So, to have a sitting senator, then, you know, walk back remarks, even though it met the definition of domestic terrorism is really dangerous.

But I would also say, I think we get very caught up in what happened on that -- on that day. And whether it was or wasn't terrorism, whether it meets that definition, instead of really focusing on how could we prevent another event like that from moving forward?

And so, part of what I'm hoping we'll see is, is a little bit of a change, you know, to talk not just about accountability, but also to talk about prevention.

SANCHEZ: Well, I want to dig into that because you write in the New York Times, "The United States should focus less on isolating and containing a few bad cells, and more on reducing the fertile ground in which anti-democratic and violent extremist ideologies thrive. It needs a public health approach to preventing violent extremism."

What exactly is the fertile ground that you're referring to there? What needs to change?

MILLER-IDRISS: Well, one of the things we saw on January 6th, for example is, of those who've been arrested so far, only about 16 percent had formal ties to actual extremist groups.

So, the vast majority of those people were kind of ordinary citizens who had not previously been known or been affiliated in any way. So, our U.S. approach to dealing with extremism has been to look at bounded extremist groups, to infiltrate them, to surveil, to monitor through a security perspective.

That would never work against this type of problem because you can't predict. They're not members of groups, you can't -- you can't monitor them.


MILLER-IDRISS: And in the public health world, some of the biggest gains we've made around things like cardiac disease or diabetes were to realize that you can't just treat the outcome of a disease, but you have to invest in communities to teach people about the behavioral changes, and attitudinal changes that can reduce their own susceptibility to that disease.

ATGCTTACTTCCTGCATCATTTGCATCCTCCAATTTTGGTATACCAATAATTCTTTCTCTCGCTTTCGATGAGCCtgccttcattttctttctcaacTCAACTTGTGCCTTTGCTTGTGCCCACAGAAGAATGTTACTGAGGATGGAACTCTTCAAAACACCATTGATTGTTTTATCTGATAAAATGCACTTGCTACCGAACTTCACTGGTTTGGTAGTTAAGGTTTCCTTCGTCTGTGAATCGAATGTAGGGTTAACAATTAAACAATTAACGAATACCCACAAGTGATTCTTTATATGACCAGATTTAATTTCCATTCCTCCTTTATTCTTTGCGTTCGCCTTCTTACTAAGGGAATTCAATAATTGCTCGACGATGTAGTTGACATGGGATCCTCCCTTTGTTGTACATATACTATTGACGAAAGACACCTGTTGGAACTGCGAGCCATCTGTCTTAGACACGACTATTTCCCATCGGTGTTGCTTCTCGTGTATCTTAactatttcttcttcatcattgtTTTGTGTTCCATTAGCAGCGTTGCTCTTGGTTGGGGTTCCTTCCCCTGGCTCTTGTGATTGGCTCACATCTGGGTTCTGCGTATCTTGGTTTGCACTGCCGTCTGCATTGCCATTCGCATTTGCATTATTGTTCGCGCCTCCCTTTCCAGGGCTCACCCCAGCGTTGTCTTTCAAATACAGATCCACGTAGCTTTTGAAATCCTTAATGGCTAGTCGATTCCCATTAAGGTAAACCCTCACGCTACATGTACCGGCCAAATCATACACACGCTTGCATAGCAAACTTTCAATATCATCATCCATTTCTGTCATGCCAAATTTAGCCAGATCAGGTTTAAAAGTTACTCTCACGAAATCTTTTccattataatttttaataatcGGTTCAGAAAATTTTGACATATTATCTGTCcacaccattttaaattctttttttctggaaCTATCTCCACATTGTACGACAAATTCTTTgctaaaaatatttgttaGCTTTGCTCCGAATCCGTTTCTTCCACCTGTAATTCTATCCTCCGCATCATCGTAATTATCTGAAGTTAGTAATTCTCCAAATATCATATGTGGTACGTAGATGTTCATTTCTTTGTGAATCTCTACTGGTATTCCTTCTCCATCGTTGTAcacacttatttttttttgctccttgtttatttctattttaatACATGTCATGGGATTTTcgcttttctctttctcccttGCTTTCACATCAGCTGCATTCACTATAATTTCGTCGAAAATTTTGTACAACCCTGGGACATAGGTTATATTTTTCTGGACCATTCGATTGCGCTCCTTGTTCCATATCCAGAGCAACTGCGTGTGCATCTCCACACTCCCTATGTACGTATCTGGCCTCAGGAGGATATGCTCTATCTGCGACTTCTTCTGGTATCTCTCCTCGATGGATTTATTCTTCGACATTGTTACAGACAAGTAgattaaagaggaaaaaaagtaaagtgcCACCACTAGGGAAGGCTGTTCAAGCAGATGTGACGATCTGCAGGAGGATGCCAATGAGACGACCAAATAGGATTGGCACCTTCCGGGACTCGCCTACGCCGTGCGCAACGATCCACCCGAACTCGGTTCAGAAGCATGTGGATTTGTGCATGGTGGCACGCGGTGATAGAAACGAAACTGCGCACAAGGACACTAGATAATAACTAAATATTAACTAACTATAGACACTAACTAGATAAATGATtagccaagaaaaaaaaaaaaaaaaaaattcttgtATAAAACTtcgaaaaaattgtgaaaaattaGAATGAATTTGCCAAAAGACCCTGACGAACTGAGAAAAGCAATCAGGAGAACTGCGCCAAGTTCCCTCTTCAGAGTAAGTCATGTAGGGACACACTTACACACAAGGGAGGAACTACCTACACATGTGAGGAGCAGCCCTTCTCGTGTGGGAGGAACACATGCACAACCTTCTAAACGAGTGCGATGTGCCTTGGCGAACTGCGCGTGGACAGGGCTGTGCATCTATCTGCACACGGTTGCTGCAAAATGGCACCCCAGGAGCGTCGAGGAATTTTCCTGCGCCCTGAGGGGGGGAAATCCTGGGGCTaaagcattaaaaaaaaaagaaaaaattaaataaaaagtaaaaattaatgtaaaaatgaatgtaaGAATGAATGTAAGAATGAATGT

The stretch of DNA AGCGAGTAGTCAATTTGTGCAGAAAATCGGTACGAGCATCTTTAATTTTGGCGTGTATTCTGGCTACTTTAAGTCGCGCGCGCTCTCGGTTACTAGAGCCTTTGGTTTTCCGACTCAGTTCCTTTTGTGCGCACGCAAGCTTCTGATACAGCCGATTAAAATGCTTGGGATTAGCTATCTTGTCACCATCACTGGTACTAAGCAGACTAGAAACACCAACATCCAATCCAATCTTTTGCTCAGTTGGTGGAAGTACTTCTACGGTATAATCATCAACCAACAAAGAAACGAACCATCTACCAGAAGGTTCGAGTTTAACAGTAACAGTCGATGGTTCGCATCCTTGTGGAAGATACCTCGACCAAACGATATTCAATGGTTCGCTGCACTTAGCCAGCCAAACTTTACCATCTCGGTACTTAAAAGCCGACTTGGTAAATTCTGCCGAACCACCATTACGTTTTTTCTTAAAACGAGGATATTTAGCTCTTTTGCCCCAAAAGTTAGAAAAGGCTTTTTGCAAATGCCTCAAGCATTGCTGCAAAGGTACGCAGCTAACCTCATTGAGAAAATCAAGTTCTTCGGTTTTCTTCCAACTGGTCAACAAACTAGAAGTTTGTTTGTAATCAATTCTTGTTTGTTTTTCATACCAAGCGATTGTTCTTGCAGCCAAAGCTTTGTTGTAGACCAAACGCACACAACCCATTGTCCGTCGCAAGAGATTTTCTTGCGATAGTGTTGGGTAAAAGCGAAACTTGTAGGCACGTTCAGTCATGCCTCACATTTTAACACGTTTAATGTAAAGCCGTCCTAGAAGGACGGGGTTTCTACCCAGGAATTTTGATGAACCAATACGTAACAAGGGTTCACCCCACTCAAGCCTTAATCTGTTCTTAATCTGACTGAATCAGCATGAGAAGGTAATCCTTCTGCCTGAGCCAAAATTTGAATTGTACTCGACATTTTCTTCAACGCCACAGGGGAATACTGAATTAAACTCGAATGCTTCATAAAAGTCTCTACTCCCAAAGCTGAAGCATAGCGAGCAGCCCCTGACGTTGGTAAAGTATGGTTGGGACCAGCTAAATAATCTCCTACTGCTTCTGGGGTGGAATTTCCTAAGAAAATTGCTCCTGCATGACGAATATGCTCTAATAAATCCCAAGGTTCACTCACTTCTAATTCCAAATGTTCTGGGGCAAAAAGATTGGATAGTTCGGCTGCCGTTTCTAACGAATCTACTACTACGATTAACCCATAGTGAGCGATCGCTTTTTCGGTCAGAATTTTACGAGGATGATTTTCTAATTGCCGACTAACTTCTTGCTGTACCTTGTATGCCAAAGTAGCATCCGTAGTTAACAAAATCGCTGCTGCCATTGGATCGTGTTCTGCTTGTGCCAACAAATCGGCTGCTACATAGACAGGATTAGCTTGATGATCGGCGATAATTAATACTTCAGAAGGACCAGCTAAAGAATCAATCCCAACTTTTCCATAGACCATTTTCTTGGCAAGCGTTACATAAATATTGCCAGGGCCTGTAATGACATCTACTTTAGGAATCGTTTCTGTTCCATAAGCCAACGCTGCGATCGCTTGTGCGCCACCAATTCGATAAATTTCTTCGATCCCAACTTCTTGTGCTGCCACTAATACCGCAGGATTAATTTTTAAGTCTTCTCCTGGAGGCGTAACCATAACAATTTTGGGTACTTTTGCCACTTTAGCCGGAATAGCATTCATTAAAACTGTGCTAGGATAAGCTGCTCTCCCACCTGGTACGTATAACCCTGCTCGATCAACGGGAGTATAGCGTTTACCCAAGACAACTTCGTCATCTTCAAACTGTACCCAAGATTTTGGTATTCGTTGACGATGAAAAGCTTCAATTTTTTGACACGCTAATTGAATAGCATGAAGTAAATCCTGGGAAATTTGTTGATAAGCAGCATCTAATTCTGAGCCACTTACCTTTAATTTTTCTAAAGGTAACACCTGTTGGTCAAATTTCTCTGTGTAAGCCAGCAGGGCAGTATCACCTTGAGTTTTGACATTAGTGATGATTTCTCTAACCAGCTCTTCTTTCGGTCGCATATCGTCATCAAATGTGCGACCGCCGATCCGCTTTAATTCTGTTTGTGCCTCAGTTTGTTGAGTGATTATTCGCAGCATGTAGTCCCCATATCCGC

So, we have the same problem here. We need to have digital literacy, media literacy, teach people how to resist propaganda and disinformation, and that's part of the problem.

SANCHEZ: It's fascinating to me, because as we talk about extremism, we're not talking about, you know, Timothy McVeigh, or Ted Kaczynski, the folks that were there on January 6th, were some of the same folks that I met at countless Trump rallies on the road, doctors, and librarians, and just everyday people.

How do you best communicate with them, when so much of their own identity is tied into the idea put forth by the president that they are victims, and that the election was stolen?

MILLER-IDRISS: Absolutely. I mean, these people genuinely, genuinely believe that they were heroic, you know, actors who were saving democracy, and start trying to thwart something that was tyrannical. And I think that's part of this whole universe of disinformation that people have bought into. And the only real way, you know, what we know is it's extremely difficult to turn that around, and to combat that kind of belief and disinformation or conspiracy once people believe it, the only thing you can really do is prevent it from happening beforehand. And that really is educational, mental health, social work investments, and not just security and intelligence. Ones.

SANCHEZ: It's such an important message. We appreciate you moving that conversation forward. Cynthia Miller-Idriss, thanks for the time.